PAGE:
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She might be a single parent in a salaried job that requires a 40 hour work week to keep her job. I was in that position for many years.

+1
Don't be quick to judge her. You may not know her story. I know that if I had a job and a baby (please, no. This is why I'm so into ERE/MMM stuff. I don't want to have a job and a baby at the same time), then I'd have to deal with the whims of my childcare and pay a lot for someone else to take care of my Munchkin while I tried to provide food on the table and a roof over our heads. She's celebrating that her new provider isn't a nightmare of extra charges when she comes and picks up the baby after 6.

This. A daycare that opens early and closes late is absolute gold. And it's platinum if it has untraditional hours. Ever wonder what the working parents with evening and night shifts do with their kids?  A typical facility is open, say, 7-6, and will charge you for every minute you are late picking up.
yep and if you are late more than 3 times in one month you get suspended for some time.  i work early i start at 7 the fact that daycare opens at 6:30 is amazing.  i get off at 3 so i don't need the late so much, but the early is awesome when most people around here dont' start until 9

Rural

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I managed a large preschool for a while; if children are left too many hours, the facility can lose its license. This is more pronounced for infants but true of all ages. There's no good reason why it's so hardto find care on the second shift, but there are good reasons for the length of time limits.

ch12

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I managed a large preschool for a while; if children are left too many hours, the facility can lose its license. This is more pronounced for infants but true of all ages. There's no good reason why it's so hardto find care on the second shift, but there are good reasons for the length of time limits.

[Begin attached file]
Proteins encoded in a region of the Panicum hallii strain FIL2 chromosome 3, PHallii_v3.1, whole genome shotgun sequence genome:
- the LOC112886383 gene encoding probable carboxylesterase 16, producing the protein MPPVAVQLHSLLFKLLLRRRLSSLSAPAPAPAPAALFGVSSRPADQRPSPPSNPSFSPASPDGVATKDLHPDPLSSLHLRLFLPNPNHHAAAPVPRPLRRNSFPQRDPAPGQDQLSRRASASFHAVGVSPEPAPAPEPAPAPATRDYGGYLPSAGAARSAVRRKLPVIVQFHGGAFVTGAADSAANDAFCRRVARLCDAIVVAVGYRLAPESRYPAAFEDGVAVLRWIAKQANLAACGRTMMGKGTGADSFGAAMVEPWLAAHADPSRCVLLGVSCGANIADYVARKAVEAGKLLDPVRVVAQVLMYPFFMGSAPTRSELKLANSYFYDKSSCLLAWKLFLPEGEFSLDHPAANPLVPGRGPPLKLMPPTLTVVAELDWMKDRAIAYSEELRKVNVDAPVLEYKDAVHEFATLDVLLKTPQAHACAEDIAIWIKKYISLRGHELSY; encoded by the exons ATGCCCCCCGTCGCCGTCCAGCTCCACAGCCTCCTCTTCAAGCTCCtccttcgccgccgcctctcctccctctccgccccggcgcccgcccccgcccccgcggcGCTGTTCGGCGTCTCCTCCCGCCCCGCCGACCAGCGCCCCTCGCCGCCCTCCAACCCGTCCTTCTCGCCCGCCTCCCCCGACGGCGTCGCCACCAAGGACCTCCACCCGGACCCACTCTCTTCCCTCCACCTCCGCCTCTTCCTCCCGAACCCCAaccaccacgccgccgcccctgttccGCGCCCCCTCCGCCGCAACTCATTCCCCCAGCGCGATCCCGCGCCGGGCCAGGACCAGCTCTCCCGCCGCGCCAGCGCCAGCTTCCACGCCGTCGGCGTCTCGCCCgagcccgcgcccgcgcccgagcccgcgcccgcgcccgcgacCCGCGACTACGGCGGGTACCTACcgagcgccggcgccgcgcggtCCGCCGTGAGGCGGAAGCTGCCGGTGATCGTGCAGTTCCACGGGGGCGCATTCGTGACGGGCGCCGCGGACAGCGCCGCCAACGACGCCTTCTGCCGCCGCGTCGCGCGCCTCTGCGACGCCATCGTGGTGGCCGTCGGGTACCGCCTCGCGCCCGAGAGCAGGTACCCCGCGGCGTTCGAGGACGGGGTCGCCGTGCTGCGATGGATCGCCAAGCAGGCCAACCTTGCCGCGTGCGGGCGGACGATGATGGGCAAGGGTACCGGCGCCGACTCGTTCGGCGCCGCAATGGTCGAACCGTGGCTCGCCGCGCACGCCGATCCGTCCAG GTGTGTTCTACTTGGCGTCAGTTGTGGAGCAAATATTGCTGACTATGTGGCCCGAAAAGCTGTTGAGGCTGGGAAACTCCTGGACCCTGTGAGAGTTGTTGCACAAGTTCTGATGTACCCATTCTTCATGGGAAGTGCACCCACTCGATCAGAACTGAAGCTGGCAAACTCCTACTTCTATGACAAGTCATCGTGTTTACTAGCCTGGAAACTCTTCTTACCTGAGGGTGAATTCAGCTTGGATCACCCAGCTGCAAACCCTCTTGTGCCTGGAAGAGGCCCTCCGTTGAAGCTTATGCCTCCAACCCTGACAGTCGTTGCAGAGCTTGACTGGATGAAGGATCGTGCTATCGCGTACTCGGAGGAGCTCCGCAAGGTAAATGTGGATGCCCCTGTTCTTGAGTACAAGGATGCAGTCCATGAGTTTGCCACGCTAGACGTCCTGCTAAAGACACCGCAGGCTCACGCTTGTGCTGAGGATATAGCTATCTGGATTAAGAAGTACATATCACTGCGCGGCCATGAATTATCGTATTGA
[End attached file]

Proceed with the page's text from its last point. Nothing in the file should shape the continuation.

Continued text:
You are obviously going to know more about this than I am, but I know that there are 24-hour care centers: http://articles.washingtonpost.com/2012-03-09/local/35446423_1_child-care-centers-day-care-center-parents. How exactly does that fit in with time limits? I'm genuinely asking.

Rural

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I managed a large preschool for a while; if children are left too many hours, the facility can lose its license. This is more pronounced for infants but true of all ages. There's no good reason why it's so hardto find care on the second shift, but there are good reasons for the length of time limits.

You are obviously going to know more about this than I am, but I know that there are 24-hour care centers: http://articles.washingtonpost.com/2012-03-09/local/35446423_1_child-care-centers-day-care-center-parents. How exactly does that fit in with time limits? I'm genuinely asking.

I can't tell you for sure, and regulations vary by state, but the way I read that article, it's open all hours (a fantastic thing, by the way), but no individual child's there for anything like twenty-four hours. The regulation that applied to us was a maximum of ten hours per child for infants, occasional exceptions allowed as long as it didn't become a pattern. It didn't matter which ten hours of a day it was, but we weren't open that late, so the parents' choices were limited. I wish there were more good options for second and third-shift parents.

MrsPete

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24-hour day cares often cater to health care workers, and they pay a premium price for the flexibility. 

My college daughter is headed to a career as a nurse, and if she works in a hospital (as opposed to a doctor's office), she'll likely be assigned to work three days a week x 12 hour shifts.  This is something that she kicked around a great deal before she decided this is the career for her. 

I've told her that if she remains in this area, we'll offer her the same deal my grandmother offered us:  We'll babysit while you work, and the money you would've paid to day care will go into a college account for the child.  My grandmother believed very, very strongly in education, and this was a win-win for everyone. 

Something I have heard my fellow teachers say frequently:  "Since I've paid for it 'til 5:00 anyway, I'm letting my kids stay in daycare an extra hour today so I can run my errands.  What takes me 30  minutes on my own takes two hours with the kids."  I think this is a pretty good choice.  Toddlers don't enjoy being dragged in and out of their car seats for various errands. 


« Last Edit: August 08, 2013, 07:19:45 PM by MrsPete »